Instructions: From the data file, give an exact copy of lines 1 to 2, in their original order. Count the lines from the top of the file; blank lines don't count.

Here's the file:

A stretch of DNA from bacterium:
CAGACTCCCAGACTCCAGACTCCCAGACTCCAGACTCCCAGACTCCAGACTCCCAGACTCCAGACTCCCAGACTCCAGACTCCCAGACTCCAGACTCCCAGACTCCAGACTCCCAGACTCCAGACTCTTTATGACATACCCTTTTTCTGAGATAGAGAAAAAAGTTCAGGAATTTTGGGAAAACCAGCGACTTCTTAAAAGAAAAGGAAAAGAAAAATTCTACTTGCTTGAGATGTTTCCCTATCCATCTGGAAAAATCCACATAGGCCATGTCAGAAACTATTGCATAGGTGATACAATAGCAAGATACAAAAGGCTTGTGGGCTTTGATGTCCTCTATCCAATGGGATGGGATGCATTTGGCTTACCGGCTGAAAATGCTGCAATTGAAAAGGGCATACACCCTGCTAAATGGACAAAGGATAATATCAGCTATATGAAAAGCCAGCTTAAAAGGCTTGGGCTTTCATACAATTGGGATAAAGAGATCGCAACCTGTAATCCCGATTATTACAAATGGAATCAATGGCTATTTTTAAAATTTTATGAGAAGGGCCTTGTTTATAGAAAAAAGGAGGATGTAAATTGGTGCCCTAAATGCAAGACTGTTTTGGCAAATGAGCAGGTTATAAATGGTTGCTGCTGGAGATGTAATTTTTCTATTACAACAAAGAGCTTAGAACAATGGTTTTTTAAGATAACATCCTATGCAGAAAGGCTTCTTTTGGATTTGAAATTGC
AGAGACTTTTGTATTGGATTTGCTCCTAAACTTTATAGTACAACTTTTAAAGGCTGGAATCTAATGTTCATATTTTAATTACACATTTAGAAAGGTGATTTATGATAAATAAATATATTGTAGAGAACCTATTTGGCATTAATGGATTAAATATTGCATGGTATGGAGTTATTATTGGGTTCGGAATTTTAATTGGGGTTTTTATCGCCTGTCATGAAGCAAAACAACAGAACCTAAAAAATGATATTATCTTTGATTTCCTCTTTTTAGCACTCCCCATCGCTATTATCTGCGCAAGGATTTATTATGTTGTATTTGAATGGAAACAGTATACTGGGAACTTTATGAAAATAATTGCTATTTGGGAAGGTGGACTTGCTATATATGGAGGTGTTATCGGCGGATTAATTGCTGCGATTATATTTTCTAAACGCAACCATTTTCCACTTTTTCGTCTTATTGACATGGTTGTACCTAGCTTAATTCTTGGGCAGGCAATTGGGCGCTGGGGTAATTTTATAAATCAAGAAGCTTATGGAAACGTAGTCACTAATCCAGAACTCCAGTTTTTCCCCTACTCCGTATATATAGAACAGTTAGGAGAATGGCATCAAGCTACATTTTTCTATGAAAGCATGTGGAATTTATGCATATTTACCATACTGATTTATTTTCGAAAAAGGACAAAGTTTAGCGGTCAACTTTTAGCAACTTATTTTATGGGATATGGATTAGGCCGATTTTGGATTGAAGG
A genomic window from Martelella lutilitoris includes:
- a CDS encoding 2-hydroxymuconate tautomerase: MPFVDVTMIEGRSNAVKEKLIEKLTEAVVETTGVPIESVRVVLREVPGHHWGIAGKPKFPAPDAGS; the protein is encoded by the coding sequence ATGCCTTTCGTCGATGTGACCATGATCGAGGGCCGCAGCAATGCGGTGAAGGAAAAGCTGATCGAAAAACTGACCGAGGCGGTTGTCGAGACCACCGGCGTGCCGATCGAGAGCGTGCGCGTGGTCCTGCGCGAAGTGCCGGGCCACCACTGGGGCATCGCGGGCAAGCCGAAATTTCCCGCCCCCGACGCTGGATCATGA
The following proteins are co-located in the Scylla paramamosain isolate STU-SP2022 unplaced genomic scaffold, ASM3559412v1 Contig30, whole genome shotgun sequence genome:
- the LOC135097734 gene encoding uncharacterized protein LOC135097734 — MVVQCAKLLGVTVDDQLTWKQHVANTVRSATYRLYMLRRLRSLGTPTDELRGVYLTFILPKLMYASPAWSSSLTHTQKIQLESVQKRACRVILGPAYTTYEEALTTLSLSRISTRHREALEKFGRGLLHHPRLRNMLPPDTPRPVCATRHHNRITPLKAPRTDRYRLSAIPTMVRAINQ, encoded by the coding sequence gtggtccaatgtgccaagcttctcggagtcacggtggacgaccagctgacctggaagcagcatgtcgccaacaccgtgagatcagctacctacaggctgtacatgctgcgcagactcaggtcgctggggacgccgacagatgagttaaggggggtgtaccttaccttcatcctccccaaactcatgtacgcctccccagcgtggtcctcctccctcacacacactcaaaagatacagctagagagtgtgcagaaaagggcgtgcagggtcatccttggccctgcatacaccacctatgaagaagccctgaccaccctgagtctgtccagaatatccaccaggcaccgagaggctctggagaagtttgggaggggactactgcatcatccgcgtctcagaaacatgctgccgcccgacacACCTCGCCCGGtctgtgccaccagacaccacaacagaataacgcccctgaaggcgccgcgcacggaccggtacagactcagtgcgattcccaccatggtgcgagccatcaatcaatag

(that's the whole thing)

A stretch of DNA from bacterium:
CAGACTCCCAGACTCCAGACTCCCAGACTCCAGACTCCCAGACTCCAGACTCCCAGACTCCAGACTCCCAGACTCCAGACTCCCAGACTCCAGACTCCCAGACTCCAGACTCCCAGACTCCAGACTCTTTATGACATACCCTTTTTCTGAGATAGAGAAAAAAGTTCAGGAATTTTGGGAAAACCAGCGACTTCTTAAAAGAAAAGGAAAAGAAAAATTCTACTTGCTTGAGATGTTTCCCTATCCATCTGGAAAAATCCACATAGGCCATGTCAGAAACTATTGCATAGGTGATACAATAGCAAGATACAAAAGGCTTGTGGGCTTTGATGTCCTCTATCCAATGGGATGGGATGCATTTGGCTTACCGGCTGAAAATGCTGCAATTGAAAAGGGCATACACCCTGCTAAATGGACAAAGGATAATATCAGCTATATGAAAAGCCAGCTTAAAAGGCTTGGGCTTTCATACAATTGGGATAAAGAGATCGCAACCTGTAATCCCGATTATTACAAATGGAATCAATGGCTATTTTTAAAATTTTATGAGAAGGGCCTTGTTTATAGAAAAAAGGAGGATGTAAATTGGTGCCCTAAATGCAAGACTGTTTTGGCAAATGAGCAGGTTATAAATGGTTGCTGCTGGAGATGTAATTTTTCTATTACAACAAAGAGCTTAGAACAATGGTTTTTTAAGATAACATCCTATGCAGAAAGGCTTCTTTTGGATTTGAAATTGC